This CSOM kid is not an abstract image to Byrne—he sees parts of himself in the stereotype, as he too, “[wears] Patagonia and has privilege.” The page mocks the perceived stereotype of BC students in an attempt to create an environment of inclusion. He doesn’t want kids to stop wearing Vineyard Vines, but he’d like the salmon-shorted crew to recognize their privilege.
“No CSOM guy wants to hear a Social Justice Warrior lecture him on all the toxic cultures he perpetuates,” Byrne said. “But they can laugh at a joke that mocks them.”
Byrne sees memes as “jokes with discourse surrounding them,” and believes he has the obligation to make these criticisms because he recognizes his privilege.
“We have a platform,” Byrne said. “We’re a bunch of white kids. We do have an obligation to say something because if a person of color is gonna go in and say something, he or she will be written off.”
Last weekend, the moderators felt compelled to speak up in light of the racially-motivated sign vandalization and other incidents. But they did not want to break from the format with which they address other issues—they wanted to make memes. The first meme was a criticism of the administration’s response to the racist actions. At the top, it asks, “Who would win?” On one side is the racist Snapchat and on the other side is the administration’s email response, “Boston College condemns all act of hate and is committed to holding any student who violates accountable…” Another meme is a picture of Boston Celtics forward Gordon Hayward sitting on the ground after breaking his ankle on Tuesday night. University President Rev. William P. Leahy, S.J.’s face is photoshopped on Hayward’s and the broken ankle is covered by a CBS news logo and an image of the walk-out on Wednesday. The post received 183 likes and comments like “dank AF.”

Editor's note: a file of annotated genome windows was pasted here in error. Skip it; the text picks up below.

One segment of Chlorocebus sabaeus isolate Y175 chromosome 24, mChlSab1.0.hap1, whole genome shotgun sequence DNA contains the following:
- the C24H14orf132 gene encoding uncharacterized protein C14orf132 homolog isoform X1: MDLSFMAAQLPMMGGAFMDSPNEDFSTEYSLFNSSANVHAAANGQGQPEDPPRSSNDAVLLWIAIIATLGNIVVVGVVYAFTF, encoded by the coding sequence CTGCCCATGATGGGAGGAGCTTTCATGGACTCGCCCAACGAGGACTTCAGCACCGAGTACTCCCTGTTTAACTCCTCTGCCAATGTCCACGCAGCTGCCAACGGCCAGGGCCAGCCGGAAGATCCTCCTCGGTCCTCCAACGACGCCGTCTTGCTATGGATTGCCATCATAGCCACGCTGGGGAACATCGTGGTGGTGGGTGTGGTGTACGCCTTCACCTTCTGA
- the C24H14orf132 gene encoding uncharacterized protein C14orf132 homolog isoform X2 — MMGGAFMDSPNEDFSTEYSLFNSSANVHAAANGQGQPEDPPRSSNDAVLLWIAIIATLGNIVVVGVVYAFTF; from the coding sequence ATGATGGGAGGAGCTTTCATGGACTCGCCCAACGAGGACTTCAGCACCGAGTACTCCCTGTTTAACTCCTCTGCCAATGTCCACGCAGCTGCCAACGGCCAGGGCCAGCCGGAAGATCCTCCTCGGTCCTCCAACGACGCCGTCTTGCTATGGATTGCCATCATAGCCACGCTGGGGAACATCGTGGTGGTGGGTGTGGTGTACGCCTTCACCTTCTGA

The memes were not op-eds denouncing institutional racism, nor were they theses on how to combat internalized racial assumptions. And the moderators do not want that.
“We don’t want a long list of comment wars on posts,” Byrne said. “We don’t want that response to be vocalized in the group. We want the group be a starting point where people, who may not be vocal advocates of progressive issues, can at least laugh at the humor and acknowledge the truth it’s rooted in.”
Featured Image by Amelie Trieu / Heights Editor